West Bank Journal: Standing at the Gates of Jerusalem

Updates from the West Bank

| March 2004

Author and activist Starhawk is back in Palestine working with the International Solidarity Movement. In the first of a series of daily updates, she recounts her harrowing arrival from Israel into the occupied territories.—Ed. 

I'm back in the West Bank, in Neta Golan's small apartment in Ramallah. I'm here to assist her with the birth of her second child, which could come any moment now, and to do trainings for the International Solidarity Movement, which supports the nonviolent resistance in Palestine. As well, I hope to take part in the campaign against the wall currently being built by the Israeli Government, which confiscates much of the prime Palestinian agricultural land, destroys villages, and unilaterally extends the de facto border of Israel.

I'm tired now, after the long flight from San Francisco, the shared taxi ride that wound and wound around the streets of Jerusalem, the stress of getting ready to leave home and the jet lag. But I'm glad to be here, grateful that I had no trouble getting in through the immigration lines or at customs or getting in through the checkpoint at Kalendia.

And that's where I fell asleep last night. Now I've had a good night's sleep, a quiet day catching up with Neta, who is one of the founder of the ISM. We have one of those friendships that seem to exist beyond the boundaries of time and space. I met her on my first trip to the occupied territories, to work with the ISM. I'd come first to Tel Aviv, reconnected with some of my Israeli friends, then finally worked up the nerve to head out to the West Bank. I took a bus to Jerusalem, a bus full of soldiers who were so polite and friendly, helping me with my bags, then a taxi to the Damascus Gate where the Faisal, the hostel frequented by the ISM, stands just outside the Old City. I couldn't understand why the taxi driver grew more and more nervous as we got closer and closer, then finally insisted I get out of the car half a block away. Later I learned that Jewish Israeli taxis often won't even go into East Jerusalem. They're afraid.

I'd dragged my bags to the Faisal, up a narrow stairway tucked away between the vegetable stall and the felafel seller on a street full of small storefronts, across from the big, empty lot where shared taxis to the West Bank arrive and leave. I was tired, and nervous, and wondering if I were doing the right thing. I'd been trying to call Neta for two days and hadn't gotten through. I rang the bell, and the door was opened by a young man. I peeked inside, thinking both that I was too old to stay in youth hostels and that, if I were really going to the West Bank, I'd be staying in much worse places and I'd better get used to it.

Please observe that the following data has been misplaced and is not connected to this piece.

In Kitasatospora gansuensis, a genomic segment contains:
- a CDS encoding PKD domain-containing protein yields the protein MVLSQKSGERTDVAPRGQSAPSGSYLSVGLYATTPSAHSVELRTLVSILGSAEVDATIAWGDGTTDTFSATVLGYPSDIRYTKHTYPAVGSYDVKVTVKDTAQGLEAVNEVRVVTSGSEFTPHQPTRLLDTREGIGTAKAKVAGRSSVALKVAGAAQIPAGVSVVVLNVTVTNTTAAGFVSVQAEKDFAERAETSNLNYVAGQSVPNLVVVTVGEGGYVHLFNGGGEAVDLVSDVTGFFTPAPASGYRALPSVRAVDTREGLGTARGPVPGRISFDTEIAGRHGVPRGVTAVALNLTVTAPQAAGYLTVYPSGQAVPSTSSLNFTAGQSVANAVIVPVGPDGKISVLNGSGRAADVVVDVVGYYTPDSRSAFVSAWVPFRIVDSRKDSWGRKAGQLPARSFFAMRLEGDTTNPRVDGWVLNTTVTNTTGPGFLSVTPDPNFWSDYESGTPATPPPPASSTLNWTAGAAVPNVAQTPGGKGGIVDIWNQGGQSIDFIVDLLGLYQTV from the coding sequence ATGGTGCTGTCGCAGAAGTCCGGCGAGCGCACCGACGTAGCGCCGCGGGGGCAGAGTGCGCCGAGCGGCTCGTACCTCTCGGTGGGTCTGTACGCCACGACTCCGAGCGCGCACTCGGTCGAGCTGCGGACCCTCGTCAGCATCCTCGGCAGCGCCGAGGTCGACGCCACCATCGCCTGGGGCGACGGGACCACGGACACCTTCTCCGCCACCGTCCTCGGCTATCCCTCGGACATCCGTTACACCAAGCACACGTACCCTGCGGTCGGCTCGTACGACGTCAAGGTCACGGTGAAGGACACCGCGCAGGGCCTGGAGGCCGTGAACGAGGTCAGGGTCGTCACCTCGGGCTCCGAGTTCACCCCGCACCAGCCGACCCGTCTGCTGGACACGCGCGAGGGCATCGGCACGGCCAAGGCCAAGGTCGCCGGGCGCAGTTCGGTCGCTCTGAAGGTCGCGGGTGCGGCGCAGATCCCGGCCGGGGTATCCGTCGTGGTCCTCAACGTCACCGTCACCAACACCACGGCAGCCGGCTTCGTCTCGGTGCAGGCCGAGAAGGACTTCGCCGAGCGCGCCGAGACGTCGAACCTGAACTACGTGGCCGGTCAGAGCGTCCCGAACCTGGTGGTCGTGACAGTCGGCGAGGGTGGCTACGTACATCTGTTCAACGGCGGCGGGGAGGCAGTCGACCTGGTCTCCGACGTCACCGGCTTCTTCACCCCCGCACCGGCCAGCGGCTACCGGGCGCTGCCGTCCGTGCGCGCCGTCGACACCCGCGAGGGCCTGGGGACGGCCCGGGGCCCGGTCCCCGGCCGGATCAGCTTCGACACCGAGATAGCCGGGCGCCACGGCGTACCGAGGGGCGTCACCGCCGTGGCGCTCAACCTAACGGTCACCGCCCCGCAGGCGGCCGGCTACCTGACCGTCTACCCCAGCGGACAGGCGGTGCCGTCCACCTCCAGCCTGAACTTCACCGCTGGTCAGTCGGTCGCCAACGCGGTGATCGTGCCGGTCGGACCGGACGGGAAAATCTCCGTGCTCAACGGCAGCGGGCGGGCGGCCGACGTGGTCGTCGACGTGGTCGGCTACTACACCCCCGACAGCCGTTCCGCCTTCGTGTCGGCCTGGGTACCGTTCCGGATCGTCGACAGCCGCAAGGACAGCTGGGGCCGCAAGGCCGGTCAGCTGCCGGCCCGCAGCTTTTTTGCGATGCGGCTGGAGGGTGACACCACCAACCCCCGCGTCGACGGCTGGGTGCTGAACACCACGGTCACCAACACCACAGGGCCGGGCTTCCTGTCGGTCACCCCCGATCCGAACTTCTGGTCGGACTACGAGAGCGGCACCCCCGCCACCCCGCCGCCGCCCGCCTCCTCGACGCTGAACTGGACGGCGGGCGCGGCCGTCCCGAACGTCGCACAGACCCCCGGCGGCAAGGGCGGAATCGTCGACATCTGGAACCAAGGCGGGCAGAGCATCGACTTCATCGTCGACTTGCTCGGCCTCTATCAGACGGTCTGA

'Welcome! Welcome!' Hisham, the proprietor of the Faisal, boomed out a greeting and beamed at me with a smile so friendly that I immediately felt better. When I told him I was a friend of Netas', his smile grew even wider. She had been there the night before. He called her in Tel Aviv, and she came back. We stayed awake half the night, talking as if we'd known each other forever. The next day, she tried to sneak me into the Al Aqsa Mosque dressed up as a Palestinian woman. The soldiers who guarded the mosque didn't buy my disguise-the hiking boots under the long white skirt probably gave it away. Instead, we went to Bethlehem, which at that time was under siege, walking through the surreal streets of a silent, shuttered city to Nativity; Square, where tanks were still stationed. The following day, she had me doing a training for internationals that was interrupted when he heard that Balata camp was being invaded by the military. By nightfall, we'd hiked through the mountains above Nablus to get into the closed city, then down to the camp, and were sleeping in the home of a Palestinian family who feared soldiers coming to search in the night.

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